OK. So this is where it gets interesting and a little bit tricky. As in, good tricky.
Today I’m going to cover off two key issues. Yesterday I said I’m eating more (good) fat and protein as a way of getting me through this quit sugar business. This is in part cos fat and protein satiate. They fill me up. So I don’t crave sugar. Or anything else for that matter. Oooh, but they’re fattening, you say!? Actually, no. Sugar is. Let me explain.
But first, know two things to kick off with:
sugar doesn’t fill you up. it makes you want to eat more and more (thus making you put on weight)
the real issue here is FRUCTOSE…
not sugar per se. Sugar is half fructose and half glucose. But it’s fructose that causes the issues.
fat doesn’t make us fat, sugar does
I’m going to dot-point this part because it is tough to follow. I’m going to leave out most of the fancy scientific language. If you want to know more (and it’s really worth learning more) can I highly recommend David Gillespie’s Sweet Poison?. It’s the full, glorified biological breakdown of the deal. But for now:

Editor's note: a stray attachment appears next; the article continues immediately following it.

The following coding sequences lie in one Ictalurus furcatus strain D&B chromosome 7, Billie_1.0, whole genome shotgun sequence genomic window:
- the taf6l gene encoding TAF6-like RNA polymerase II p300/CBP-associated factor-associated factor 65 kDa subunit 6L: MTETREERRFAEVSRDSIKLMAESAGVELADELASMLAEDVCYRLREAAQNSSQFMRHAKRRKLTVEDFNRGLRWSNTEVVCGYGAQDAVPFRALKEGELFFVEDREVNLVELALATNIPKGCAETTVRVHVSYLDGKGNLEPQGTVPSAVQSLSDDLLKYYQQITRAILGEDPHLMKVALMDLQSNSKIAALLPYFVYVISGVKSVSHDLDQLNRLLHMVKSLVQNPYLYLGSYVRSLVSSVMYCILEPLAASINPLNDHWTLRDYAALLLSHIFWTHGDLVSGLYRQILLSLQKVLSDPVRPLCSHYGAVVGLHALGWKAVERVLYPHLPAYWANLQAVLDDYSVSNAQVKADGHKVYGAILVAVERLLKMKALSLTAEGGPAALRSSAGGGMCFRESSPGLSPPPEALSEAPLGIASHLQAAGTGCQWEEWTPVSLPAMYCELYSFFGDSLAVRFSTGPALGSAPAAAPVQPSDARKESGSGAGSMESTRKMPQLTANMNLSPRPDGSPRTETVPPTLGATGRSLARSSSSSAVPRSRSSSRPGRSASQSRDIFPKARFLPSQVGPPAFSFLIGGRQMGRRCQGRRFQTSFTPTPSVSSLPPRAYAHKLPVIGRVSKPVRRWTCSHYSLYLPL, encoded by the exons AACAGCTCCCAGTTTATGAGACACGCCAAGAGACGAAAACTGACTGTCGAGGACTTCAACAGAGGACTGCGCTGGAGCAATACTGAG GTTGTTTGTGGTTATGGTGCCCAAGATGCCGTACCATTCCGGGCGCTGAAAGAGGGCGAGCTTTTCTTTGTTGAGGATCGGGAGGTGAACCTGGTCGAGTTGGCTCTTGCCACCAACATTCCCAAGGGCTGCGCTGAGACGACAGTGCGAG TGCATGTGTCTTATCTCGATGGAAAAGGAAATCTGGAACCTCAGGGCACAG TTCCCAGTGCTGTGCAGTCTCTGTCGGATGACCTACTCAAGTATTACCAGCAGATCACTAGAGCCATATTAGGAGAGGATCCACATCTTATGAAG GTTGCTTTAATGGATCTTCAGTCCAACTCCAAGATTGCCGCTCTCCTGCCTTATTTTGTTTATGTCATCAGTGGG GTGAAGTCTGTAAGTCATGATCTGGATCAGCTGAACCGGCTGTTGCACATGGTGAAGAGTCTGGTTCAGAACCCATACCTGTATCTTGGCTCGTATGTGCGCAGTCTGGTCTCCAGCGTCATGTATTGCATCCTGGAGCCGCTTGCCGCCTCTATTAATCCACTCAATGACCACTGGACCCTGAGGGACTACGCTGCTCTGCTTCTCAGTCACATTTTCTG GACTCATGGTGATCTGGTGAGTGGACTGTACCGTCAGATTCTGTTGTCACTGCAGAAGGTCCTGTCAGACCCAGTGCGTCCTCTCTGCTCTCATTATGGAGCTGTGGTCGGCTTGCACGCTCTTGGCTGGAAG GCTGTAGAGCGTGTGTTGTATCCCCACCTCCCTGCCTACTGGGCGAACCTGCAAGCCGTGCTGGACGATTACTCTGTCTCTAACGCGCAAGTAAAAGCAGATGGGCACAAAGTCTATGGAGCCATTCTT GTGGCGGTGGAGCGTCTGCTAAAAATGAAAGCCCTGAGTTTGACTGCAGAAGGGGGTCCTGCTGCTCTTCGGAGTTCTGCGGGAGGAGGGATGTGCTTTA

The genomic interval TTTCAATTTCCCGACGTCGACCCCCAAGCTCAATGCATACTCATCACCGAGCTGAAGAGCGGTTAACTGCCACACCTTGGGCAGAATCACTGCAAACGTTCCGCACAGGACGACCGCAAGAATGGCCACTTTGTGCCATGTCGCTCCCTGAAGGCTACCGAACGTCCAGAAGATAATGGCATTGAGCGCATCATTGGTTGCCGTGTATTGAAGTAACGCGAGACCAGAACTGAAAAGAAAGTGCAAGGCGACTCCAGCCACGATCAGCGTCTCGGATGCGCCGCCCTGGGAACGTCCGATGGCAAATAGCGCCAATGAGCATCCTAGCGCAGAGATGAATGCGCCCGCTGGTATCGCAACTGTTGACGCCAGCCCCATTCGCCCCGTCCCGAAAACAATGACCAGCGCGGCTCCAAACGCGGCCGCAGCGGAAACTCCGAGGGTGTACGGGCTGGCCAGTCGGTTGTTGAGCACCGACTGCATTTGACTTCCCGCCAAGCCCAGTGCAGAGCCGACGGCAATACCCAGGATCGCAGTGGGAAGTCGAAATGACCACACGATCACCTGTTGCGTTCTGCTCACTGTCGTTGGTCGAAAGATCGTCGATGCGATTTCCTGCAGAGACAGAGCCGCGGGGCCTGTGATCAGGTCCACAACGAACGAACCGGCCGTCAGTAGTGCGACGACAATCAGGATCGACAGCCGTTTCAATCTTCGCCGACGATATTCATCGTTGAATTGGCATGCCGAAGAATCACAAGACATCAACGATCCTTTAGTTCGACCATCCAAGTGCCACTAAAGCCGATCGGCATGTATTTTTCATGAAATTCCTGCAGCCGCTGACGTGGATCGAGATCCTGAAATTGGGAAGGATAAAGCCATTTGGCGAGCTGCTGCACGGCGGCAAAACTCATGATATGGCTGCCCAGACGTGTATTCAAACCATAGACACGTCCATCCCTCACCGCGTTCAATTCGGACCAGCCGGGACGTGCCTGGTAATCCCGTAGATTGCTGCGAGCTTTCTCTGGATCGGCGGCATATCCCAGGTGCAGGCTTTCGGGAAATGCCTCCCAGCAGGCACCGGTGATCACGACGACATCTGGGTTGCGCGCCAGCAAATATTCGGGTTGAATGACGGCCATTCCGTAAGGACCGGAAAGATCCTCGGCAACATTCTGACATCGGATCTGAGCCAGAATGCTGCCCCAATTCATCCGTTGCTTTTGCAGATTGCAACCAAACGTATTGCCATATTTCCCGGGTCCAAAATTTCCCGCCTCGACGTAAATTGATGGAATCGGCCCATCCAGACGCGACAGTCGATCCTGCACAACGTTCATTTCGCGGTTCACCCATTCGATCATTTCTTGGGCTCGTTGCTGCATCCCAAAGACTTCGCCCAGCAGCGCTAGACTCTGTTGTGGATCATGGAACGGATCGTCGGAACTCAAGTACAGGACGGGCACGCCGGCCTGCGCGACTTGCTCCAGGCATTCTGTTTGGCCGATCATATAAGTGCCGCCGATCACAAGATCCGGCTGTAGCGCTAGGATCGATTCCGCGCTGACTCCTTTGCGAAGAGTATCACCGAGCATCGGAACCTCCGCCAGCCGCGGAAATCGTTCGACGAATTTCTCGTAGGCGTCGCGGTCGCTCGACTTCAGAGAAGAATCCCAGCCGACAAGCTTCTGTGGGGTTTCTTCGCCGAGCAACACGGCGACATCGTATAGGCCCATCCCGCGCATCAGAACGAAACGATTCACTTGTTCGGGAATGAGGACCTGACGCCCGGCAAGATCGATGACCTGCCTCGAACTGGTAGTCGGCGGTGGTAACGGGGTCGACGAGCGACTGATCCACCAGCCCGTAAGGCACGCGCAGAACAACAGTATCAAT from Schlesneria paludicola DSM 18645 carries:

* every substance we ingest has a corresponding appetite hormone that tells our brain (the hypothalamus) that we’re full. It’s like a little detector/messengar. It finds the protein or the fat or the carb and goes, “Hello! Better tell the brain we have a visitor”. It is also able to tell the brain when we’ve had enough. The brain then issues the edict: “Time to shut down appetite”. You’ve probably noticed when you eat cheese or nuts it gets rid of hunger straight away. Yeah?
* every substance, that is, except for fructose. Fructose is a sugar found in fruit and honey and in table sugar (sugar contains 50% fructose, 50% glucose). When we eat fructose, it’s like our body doesn’t notice it. It goes undetected. And so we can eat and eat and eat it, but our bodies don’t feel full.
* people often say fructose is good because it doesn’t cause insulin spikes (as glucose does). This is actually a bad thing…for a host of reasons…but in part because insulin is an appetite control hormone.